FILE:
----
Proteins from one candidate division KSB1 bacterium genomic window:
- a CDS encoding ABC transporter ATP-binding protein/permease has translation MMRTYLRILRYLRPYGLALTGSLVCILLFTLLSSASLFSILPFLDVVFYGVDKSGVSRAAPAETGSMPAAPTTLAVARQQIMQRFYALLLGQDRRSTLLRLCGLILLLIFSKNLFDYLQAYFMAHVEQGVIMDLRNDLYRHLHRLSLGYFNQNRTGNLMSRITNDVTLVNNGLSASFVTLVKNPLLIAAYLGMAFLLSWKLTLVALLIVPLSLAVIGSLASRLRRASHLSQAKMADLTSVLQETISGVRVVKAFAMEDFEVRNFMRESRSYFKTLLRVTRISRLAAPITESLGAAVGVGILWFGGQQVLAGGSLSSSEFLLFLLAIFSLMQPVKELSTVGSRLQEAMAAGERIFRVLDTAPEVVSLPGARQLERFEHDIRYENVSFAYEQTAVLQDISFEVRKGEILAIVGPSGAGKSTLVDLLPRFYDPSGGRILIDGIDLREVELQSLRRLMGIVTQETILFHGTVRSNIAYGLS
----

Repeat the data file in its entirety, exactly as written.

Proteins from one candidate division KSB1 bacterium genomic window:
- a CDS encoding ABC transporter ATP-binding protein/permease has translation MMRTYLRILRYLRPYGLALTGSLVCILLFTLLSSASLFSILPFLDVVFYGVDKSGVSRAAPAETGSMPAAPTTLAVARQQIMQRFYALLLGQDRRSTLLRLCGLILLLIFSKNLFDYLQAYFMAHVEQGVIMDLRNDLYRHLHRLSLGYFNQNRTGNLMSRITNDVTLVNNGLSASFVTLVKNPLLIAAYLGMAFLLSWKLTLVALLIVPLSLAVIGSLASRLRRASHLSQAKMADLTSVLQETISGVRVVKAFAMEDFEVRNFMRESRSYFKTLLRVTRISRLAAPITESLGAAVGVGILWFGGQQVLAGGSLSSSEFLLFLLAIFSLMQPVKELSTVGSRLQEAMAAGERIFRVLDTAPEVVSLPGARQLERFEHDIRYENVSFAYEQTAVLQDISFEVRKGEILAIVGPSGAGKSTLVDLLPRFYDPSGGRILIDGIDLREVELQSLRRLMGIVTQETILFHGTVRSNIAYGLS